Local human rights groups re-jected government criticism of a human rights report by the US State Department, saying the violations the report denounced are real.
The “2008 Country Report on Human Rights Practices,” released Feb 25, stated Cambodia’s human rights record is “poor” and noted instances of extrajudicial killings and forced evictions of poor villagers. The Cambodian Foreign Affairs Ministry countered with a statement Friday contesting the veracity of the US allegations.
“Most of the things in the report are obvious. It’s very hard for anybody to turn a blind eye,” said Ou Virak, president of the Cambodian Center for Human Rights.
“I think [Cambodia] needs the political will for us to change the human rights situation. The reaction [of the government] shows the lack of political will,” he said by telephone Sunday.
In its statement, the Foreign Af-fairs Ministry cast doubt on the re-port’s sources, mainly NGOs, saying the writers had relied on “misleading information supplied by certain organizations, which are monitored and financially supported by certain foreign countries.”
Ou Virak recognized that the CCHR had provided information for the report, but argued that the document is probably too kind to the Cambodian government be-cause the US must maintain good diplomatic relations.
“The fact is that for every case you see in the news or being published, there are a lot more,” Ou Virak said. “The level of violations of human rights in the country is alarming.”
Sok Sam Oeun, chairman of the Cambodian Human Rights Action Committee and director of the Cam-bodian Defenders Project, said the government’s reaction may come from its using a different yardstick than the US.
“The definition of human rights perceived by the US and perceived by the Cambodian government are different,” he said by telephone Sunday. “For me, I think it’s universal because we are all human be-ings. I still trust the US report.”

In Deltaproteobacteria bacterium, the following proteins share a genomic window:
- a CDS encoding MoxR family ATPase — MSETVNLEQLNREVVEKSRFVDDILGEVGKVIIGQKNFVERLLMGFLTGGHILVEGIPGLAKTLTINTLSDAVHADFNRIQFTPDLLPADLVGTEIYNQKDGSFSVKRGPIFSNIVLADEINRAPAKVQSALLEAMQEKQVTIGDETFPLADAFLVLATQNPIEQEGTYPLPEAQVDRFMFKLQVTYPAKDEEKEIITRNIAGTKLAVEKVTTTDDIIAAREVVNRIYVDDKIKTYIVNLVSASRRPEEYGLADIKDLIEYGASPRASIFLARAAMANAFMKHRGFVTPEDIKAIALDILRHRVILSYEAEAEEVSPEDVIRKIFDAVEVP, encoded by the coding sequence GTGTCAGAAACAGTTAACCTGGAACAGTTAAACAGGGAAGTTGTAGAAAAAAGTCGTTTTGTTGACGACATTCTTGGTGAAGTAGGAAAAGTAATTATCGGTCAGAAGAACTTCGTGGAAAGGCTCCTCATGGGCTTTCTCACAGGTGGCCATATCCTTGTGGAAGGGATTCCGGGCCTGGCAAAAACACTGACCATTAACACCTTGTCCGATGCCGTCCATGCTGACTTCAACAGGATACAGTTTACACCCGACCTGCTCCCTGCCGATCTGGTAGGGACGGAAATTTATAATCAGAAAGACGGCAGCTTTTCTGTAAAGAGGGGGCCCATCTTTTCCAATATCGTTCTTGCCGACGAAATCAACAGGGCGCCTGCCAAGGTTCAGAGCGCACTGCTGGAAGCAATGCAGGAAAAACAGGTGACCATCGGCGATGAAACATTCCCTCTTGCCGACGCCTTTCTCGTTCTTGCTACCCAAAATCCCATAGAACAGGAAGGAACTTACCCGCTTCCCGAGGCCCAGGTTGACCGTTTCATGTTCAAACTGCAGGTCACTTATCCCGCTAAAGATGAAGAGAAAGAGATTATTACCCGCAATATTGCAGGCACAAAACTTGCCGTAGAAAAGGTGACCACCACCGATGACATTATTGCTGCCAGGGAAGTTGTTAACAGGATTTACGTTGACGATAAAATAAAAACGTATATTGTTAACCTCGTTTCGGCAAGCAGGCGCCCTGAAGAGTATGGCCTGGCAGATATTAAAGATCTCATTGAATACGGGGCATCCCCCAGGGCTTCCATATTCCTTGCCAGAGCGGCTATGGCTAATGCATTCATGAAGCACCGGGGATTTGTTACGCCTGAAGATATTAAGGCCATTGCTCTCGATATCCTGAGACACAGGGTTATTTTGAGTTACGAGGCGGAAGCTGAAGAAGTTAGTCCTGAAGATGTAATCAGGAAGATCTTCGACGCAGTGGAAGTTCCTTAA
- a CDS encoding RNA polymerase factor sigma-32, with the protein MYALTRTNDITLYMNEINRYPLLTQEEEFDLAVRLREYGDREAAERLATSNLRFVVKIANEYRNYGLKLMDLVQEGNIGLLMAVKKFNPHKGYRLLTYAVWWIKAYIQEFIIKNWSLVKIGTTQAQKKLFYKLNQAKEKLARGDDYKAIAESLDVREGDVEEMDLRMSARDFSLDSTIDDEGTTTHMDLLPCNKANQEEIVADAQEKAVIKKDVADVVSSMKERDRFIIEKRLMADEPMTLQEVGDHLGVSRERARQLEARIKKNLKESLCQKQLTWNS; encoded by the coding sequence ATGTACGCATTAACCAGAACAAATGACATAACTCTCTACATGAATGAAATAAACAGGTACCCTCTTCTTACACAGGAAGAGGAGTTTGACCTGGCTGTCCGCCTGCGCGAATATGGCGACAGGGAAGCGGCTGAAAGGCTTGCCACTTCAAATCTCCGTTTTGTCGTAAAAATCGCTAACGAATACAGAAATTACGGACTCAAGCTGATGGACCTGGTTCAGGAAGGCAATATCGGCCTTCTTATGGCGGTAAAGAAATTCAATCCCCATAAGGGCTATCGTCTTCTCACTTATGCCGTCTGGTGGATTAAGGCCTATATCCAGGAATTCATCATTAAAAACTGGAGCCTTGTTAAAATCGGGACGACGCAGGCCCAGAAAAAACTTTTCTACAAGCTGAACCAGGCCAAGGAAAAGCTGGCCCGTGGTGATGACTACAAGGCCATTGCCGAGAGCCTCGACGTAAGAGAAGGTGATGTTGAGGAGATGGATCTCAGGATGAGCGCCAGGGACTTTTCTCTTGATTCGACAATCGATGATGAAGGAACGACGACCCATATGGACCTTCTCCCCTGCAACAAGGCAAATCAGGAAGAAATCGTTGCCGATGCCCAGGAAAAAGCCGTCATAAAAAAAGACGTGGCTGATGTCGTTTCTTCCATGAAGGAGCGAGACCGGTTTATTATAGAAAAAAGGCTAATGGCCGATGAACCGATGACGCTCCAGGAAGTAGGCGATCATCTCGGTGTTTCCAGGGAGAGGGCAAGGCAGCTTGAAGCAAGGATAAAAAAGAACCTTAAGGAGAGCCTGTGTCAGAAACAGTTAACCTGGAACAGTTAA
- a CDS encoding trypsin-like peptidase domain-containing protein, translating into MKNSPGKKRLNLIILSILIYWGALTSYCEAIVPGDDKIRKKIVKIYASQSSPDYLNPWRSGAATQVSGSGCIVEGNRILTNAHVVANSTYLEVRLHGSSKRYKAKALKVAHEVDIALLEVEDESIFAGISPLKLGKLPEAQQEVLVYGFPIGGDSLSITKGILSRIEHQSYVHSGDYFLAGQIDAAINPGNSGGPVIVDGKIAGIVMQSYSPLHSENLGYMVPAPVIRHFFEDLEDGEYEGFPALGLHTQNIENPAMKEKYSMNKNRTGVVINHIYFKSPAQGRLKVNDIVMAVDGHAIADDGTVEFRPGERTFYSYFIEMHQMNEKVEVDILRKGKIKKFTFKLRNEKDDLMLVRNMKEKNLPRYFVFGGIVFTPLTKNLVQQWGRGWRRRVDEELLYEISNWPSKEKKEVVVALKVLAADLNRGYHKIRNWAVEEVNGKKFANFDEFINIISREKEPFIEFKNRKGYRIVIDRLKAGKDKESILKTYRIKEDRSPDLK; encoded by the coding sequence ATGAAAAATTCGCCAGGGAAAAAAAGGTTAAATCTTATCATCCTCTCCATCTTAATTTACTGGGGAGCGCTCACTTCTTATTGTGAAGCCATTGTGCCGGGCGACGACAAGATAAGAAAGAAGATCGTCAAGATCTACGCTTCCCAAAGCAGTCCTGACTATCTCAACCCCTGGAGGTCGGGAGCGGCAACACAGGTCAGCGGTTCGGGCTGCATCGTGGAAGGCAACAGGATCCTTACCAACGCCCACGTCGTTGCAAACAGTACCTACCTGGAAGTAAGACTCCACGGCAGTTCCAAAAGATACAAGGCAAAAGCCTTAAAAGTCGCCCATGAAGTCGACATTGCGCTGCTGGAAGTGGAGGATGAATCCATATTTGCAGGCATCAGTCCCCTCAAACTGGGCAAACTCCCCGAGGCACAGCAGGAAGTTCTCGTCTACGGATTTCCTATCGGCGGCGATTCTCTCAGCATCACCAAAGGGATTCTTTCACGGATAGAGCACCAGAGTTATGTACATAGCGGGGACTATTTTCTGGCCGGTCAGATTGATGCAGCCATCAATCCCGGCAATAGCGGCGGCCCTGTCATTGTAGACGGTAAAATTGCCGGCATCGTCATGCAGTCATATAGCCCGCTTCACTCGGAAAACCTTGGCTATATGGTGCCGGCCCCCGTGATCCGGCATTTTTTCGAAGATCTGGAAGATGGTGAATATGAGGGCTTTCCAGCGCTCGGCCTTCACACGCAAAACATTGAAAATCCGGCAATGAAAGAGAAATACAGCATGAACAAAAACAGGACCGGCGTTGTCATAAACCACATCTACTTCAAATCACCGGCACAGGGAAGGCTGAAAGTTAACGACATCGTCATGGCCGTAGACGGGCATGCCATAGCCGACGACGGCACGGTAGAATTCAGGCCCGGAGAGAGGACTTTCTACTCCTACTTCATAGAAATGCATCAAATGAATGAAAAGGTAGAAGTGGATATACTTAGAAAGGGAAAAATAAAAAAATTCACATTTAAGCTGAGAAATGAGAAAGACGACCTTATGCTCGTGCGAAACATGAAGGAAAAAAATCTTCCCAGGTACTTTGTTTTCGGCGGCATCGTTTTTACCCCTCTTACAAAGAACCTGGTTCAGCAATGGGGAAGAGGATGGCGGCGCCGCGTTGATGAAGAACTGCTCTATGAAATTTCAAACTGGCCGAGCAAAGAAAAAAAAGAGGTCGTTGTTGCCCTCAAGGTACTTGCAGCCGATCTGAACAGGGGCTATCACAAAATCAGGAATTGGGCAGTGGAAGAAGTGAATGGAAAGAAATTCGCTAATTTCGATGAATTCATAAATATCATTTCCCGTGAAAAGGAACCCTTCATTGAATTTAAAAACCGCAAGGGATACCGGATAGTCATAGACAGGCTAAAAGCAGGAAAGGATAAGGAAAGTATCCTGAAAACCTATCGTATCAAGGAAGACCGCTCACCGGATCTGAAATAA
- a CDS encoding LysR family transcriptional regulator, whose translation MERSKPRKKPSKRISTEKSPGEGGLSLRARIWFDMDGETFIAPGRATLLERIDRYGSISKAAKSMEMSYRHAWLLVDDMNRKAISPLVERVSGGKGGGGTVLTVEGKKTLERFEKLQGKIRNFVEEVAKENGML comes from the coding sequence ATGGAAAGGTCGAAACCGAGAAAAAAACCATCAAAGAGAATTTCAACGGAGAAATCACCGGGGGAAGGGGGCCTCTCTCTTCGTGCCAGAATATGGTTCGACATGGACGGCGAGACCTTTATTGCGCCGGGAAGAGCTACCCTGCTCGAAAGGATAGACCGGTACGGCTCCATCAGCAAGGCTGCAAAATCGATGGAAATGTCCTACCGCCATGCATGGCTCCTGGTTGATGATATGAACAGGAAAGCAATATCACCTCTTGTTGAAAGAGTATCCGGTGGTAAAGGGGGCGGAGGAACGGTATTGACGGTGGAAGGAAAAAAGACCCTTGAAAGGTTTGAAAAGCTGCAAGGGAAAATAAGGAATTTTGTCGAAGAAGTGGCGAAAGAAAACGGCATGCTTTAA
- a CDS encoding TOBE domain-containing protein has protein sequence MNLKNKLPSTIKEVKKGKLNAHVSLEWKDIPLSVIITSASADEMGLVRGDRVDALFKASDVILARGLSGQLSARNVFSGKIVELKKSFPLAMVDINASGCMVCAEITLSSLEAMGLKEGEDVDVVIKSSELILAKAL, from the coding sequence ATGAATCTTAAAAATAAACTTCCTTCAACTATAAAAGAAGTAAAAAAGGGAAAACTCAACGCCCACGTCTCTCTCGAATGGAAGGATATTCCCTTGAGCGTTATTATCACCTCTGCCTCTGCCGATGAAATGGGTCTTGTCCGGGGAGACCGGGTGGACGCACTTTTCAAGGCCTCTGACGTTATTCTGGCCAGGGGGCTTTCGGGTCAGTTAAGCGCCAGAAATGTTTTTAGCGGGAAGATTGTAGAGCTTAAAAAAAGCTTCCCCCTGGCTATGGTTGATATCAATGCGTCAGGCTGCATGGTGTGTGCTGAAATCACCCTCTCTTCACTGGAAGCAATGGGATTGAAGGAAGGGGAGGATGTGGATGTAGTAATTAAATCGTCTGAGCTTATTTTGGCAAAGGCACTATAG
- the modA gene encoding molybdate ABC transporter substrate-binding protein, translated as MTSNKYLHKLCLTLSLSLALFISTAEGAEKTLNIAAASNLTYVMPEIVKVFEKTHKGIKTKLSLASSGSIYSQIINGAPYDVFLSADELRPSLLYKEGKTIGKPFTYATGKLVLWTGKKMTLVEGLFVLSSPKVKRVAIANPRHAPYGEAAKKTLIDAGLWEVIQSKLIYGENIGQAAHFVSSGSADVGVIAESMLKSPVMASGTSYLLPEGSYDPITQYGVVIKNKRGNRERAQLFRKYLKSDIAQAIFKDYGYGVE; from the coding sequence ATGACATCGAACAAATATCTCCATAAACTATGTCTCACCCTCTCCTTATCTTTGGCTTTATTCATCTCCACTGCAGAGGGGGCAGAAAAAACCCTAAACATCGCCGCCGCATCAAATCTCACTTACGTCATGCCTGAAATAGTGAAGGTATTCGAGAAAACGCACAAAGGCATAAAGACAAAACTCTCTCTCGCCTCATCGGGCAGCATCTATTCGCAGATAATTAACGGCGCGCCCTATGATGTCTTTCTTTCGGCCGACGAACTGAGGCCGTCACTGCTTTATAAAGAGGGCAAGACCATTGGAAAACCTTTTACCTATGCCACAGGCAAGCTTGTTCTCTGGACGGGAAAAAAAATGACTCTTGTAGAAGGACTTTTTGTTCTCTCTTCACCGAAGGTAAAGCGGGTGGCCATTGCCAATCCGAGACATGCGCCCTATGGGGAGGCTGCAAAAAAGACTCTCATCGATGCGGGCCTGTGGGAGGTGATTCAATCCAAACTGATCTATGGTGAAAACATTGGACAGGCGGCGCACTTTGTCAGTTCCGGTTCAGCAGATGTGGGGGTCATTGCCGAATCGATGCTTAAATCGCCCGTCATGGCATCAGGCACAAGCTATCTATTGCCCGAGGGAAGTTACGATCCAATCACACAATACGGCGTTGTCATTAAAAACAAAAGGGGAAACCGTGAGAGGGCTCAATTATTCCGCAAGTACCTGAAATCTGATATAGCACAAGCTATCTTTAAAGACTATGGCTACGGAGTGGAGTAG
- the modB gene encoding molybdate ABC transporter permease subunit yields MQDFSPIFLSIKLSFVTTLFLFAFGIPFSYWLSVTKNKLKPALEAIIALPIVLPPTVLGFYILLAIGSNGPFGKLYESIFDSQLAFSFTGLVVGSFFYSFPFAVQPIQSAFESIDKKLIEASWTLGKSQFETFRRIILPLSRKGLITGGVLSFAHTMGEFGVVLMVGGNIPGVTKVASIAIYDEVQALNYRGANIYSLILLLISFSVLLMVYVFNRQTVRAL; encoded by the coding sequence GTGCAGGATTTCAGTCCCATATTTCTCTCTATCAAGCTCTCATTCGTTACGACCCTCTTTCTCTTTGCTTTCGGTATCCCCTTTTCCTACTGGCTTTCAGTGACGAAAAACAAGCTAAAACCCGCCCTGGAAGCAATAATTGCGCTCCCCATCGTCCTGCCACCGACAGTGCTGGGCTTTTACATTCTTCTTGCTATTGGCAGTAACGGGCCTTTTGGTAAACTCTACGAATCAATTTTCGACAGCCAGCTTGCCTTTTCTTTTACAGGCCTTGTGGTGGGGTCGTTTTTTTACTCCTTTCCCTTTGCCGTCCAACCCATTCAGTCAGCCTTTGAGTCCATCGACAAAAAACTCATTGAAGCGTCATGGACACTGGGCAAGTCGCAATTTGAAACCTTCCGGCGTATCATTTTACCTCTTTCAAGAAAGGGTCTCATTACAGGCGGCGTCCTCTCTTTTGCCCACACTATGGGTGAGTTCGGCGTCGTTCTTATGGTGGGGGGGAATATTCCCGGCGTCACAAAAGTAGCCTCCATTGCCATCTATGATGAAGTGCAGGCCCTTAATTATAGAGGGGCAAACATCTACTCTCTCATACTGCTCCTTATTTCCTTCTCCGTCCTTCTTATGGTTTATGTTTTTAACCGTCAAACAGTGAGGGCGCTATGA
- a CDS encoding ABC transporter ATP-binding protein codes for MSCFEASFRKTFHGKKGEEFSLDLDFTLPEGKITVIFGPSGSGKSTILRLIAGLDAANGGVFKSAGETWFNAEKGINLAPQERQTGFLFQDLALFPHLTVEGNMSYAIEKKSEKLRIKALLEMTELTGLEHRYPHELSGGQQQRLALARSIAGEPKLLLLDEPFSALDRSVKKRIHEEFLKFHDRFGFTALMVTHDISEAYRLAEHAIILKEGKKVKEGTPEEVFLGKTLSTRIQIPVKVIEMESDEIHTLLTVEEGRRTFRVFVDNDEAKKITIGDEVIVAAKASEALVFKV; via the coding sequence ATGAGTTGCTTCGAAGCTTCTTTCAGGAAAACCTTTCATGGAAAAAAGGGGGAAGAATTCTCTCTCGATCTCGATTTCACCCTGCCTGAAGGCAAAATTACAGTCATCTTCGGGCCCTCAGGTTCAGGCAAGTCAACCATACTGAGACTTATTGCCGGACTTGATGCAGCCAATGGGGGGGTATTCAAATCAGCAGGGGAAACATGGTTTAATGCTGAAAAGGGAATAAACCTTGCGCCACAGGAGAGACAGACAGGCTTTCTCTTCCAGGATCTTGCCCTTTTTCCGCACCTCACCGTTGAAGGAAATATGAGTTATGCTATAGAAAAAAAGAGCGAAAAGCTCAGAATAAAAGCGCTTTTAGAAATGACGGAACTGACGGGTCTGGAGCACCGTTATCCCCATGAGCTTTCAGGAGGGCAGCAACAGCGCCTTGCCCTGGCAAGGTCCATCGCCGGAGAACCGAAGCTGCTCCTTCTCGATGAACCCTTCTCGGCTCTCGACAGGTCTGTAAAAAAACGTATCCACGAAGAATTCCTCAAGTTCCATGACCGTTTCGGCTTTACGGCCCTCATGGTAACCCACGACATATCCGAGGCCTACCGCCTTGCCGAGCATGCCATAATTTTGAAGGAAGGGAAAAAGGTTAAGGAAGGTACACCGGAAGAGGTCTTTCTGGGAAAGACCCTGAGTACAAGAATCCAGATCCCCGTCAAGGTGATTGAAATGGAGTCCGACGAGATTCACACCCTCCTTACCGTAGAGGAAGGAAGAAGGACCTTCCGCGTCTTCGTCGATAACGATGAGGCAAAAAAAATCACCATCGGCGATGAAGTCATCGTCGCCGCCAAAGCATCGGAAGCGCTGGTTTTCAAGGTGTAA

The Foreign Ministry also questioned the legitimacy of the superpower examining human rights in other countries, with a thinly veiled reference to recent media reports of torture in US secret prisons in Thailand.
The US Embassy on Friday said Washington is scrutinizing its own actions as well as those of other countries.
“The three recent executive or-ders issued by President [Barack] Obama regarding detention and interrogation policies and the closure of the Guantanamo detention facility indicate the seriousness with which the United States views our values and our commitment to act in accordance with these values by reviewing our past practices,” the embassy said in response to e-mailed questions.
The report’s release is habitually the subject of reprisal criticism from the governments it singles out, such as those of China, Vene-zuela and Russia. However, allegations of torture have led to questions about US moral authority.
“The US’ reputation has greatly suffered as a result of the last eight years,” said Sara Colm, a senior re-searcher at Human Rights Watch. “But that’s no reason for Cambodia not to improve its human rights record,” she said.
“The point about human rights is that they extend across borders,” she added.